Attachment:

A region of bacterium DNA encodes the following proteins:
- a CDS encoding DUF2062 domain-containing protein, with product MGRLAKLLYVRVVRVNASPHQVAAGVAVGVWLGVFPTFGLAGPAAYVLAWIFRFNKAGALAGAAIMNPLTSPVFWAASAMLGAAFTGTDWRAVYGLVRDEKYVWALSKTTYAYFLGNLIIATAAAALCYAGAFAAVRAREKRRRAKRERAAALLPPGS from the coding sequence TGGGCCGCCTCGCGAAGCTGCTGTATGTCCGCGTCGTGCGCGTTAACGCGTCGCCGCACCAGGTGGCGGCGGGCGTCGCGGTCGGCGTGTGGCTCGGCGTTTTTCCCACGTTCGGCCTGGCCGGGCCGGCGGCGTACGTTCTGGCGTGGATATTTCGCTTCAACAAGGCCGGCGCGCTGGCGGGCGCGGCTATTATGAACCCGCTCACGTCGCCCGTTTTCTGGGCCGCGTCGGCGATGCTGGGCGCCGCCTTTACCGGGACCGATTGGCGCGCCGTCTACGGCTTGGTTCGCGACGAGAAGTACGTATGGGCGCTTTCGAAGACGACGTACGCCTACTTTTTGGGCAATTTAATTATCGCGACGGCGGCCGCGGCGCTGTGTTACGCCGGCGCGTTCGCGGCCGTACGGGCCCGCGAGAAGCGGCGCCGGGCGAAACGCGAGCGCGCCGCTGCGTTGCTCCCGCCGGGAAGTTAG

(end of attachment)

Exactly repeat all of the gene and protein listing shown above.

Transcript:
A region of bacterium DNA encodes the following proteins:
- a CDS encoding DUF2062 domain-containing protein, with product MGRLAKLLYVRVVRVNASPHQVAAGVAVGVWLGVFPTFGLAGPAAYVLAWIFRFNKAGALAGAAIMNPLTSPVFWAASAMLGAAFTGTDWRAVYGLVRDEKYVWALSKTTYAYFLGNLIIATAAAALCYAGAFAAVRAREKRRRAKRERAAALLPPGS from the coding sequence TGGGCCGCCTCGCGAAGCTGCTGTATGTCCGCGTCGTGCGCGTTAACGCGTCGCCGCACCAGGTGGCGGCGGGCGTCGCGGTCGGCGTGTGGCTCGGCGTTTTTCCCACGTTCGGCCTGGCCGGGCCGGCGGCGTACGTTCTGGCGTGGATATTTCGCTTCAACAAGGCCGGCGCGCTGGCGGGCGCGGCTATTATGAACCCGCTCACGTCGCCCGTTTTCTGGGCCGCGTCGGCGATGCTGGGCGCCGCCTTTACCGGGACCGATTGGCGCGCCGTCTACGGCTTGGTTCGCGACGAGAAGTACGTATGGGCGCTTTCGAAGACGACGTACGCCTACTTTTTGGGCAATTTAATTATCGCGACGGCGGCCGCGGCGCTGTGTTACGCCGGCGCGTTCGCGGCCGTACGGGCCCGCGAGAAGCGGCGCCGGGCGAAACGCGAGCGCGCCGCTGCGTTGCTCCCGCCGGGAAGTTAG